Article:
“Where am I?” I asked myself rhetorically, knowing I was midway through the Brown Canyon Loop on a mountain bike trail leading into the foothills of the Huachuca Mountains. I was just south of Sierra Vista, Arizona. What I had trouble understanding was what all these green, tree-studded hillsides were doing in Southern Arizona.
Here I was, smack-dab in the middle of the Southeast Arizona Sky Islands, part of the vast archipelago of majestic mountains that rise from the valley floor to nearly 10,000 feet. Cooler temperatures, a greater biodiversity than anywhere else in the United States, and a treasure trove of pine and oak forests offer a surprising southern respite from Arizona’s stereotypical desert.
Let’s back up.
Last spring, my youngest child, Serena, graduated from high school and flew the nest. So, there I was: 42 years old, with the house all to myself and more time than I knew what to do with. I had taken up spinning, but being in an enclosed room made the exercise class quickly lose its appeal. So, I decided to free myself from the stationary bike and pick up mountain biking, which felt like going from splashing around the kiddy pool to diving off the high board.
It was a serious adjustment, but I committed myself to at least six months. Three months and a few sore muscles later, I decided to go all in with an overnight biking trip out of town.
I checked into the Garden Place Suites, a hotel just off Buffalo Soldier Trail, one of the main bike paths in Sierra Vista. Aside from reasonably-priced rooms, it offers bicycle storage and even allows bicycles in the rooms. I had paid a small fortune for that shiny blue torture device, so I wasn’t about to let it out of my sight. While researching my trip, I was pleasantly surprised to learn that Sierra Vista is exceptionally bicycle-friendly with clearly-marked bike paths, numerous bike shops, and easy-to-read maps showing the suggested bike routes around and outside of town. Little more than an hour south of Tucson, it seemed to be the perfect getaway for novice and experienced cyclists alike.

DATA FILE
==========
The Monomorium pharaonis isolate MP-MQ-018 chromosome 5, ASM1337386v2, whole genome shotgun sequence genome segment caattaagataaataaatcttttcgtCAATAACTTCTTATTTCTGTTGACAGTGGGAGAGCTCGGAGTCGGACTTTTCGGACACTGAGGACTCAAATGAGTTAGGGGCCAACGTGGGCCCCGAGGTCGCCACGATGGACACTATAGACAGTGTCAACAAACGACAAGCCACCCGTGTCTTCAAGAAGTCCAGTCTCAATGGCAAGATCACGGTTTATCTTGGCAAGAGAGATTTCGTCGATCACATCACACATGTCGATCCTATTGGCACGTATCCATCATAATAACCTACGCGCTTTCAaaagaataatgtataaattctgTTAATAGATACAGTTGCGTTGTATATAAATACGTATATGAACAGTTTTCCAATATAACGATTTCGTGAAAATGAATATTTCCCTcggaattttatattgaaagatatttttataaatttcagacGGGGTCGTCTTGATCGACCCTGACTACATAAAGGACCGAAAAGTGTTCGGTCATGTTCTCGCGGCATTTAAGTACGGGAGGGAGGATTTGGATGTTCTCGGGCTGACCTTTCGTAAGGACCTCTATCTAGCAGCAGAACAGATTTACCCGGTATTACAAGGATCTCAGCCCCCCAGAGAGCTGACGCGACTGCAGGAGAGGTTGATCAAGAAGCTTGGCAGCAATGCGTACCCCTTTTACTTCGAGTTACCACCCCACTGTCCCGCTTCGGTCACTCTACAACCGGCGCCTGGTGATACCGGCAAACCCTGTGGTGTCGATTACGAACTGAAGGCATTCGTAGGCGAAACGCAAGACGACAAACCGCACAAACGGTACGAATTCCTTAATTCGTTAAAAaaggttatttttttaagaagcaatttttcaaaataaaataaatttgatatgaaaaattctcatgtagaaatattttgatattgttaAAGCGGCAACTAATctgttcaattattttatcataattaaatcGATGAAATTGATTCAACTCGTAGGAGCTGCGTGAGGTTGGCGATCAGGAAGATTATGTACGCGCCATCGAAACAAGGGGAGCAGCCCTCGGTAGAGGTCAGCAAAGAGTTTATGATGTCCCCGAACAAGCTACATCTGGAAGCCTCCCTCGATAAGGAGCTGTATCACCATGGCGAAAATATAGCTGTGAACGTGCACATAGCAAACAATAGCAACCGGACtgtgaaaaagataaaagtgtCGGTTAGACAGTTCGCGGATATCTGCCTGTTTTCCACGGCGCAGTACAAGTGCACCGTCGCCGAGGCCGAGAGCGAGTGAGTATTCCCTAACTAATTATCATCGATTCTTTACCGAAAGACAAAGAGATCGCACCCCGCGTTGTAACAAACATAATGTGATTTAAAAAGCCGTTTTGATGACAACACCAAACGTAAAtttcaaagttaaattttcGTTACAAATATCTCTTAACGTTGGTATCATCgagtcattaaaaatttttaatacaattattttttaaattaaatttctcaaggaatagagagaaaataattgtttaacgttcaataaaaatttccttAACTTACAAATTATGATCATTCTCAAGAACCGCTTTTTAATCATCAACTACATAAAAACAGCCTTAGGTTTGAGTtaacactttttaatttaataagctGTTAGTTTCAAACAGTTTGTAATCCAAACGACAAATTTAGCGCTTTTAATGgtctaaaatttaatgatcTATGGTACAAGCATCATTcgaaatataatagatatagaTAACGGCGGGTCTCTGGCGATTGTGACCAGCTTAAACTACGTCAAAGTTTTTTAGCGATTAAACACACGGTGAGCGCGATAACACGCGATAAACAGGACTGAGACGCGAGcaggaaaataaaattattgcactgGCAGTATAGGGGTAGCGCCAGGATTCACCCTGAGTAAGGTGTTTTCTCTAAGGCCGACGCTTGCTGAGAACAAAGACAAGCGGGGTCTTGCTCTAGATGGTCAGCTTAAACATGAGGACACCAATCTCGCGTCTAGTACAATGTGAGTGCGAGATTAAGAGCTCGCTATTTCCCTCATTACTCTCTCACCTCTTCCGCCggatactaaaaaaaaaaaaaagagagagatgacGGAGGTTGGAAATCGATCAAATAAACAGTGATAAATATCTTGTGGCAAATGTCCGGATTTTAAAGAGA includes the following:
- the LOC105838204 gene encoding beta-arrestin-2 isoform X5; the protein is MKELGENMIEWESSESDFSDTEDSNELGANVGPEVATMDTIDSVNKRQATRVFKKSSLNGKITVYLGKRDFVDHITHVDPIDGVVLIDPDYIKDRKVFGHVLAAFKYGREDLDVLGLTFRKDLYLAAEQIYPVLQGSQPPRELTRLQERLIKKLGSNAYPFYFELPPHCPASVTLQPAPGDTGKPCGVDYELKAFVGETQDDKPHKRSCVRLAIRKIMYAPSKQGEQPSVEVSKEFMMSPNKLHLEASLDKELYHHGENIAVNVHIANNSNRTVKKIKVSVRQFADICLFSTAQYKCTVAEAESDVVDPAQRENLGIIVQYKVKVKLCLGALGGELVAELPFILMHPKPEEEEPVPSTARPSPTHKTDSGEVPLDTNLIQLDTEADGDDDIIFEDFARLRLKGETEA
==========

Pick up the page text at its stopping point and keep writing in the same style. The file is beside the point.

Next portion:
On the first morning, I strapped on my helmet and Camelback, slathered on SPF 50, and armed myself with a map I downloaded from the city’s website. I headed to the entry point for the Brown Canyon Trail, a 13.2-mile route that veered south toward the Huachuca Mountains. Including the relatively flat Garden Canyon Linear Park Trail, it rumbled past historic buildings at the Brown Canyon Ranch before climbing up into the foothills with the more technically challenging Brown Canyon Loop—featuring a 5,674-foot peak, an average grade of 3% and a max grade of 12%.
The countryside was lush and green from the recent monsoon rains, with knee-high grass engulfing the stumpy mesquite trees that dotted the landscape all the way to the distant mountain peaks. A sharp contrast from the brown and rocky, cactus-speckled vistas closer to Tucson, I was used to seeing. The air smelled clean and fresh, and a slight breeze tickled the sweat beading on my neck. Out there on that trail, it dawned on me that I wasn’t obsessing about how many calories I was burning, desperately watching the time countdown, or thinking about tasks and chores I needed to complete. I was simply present, listening to the sounds of cicadas chirping in the trees and my wheels crunching along the dirt path.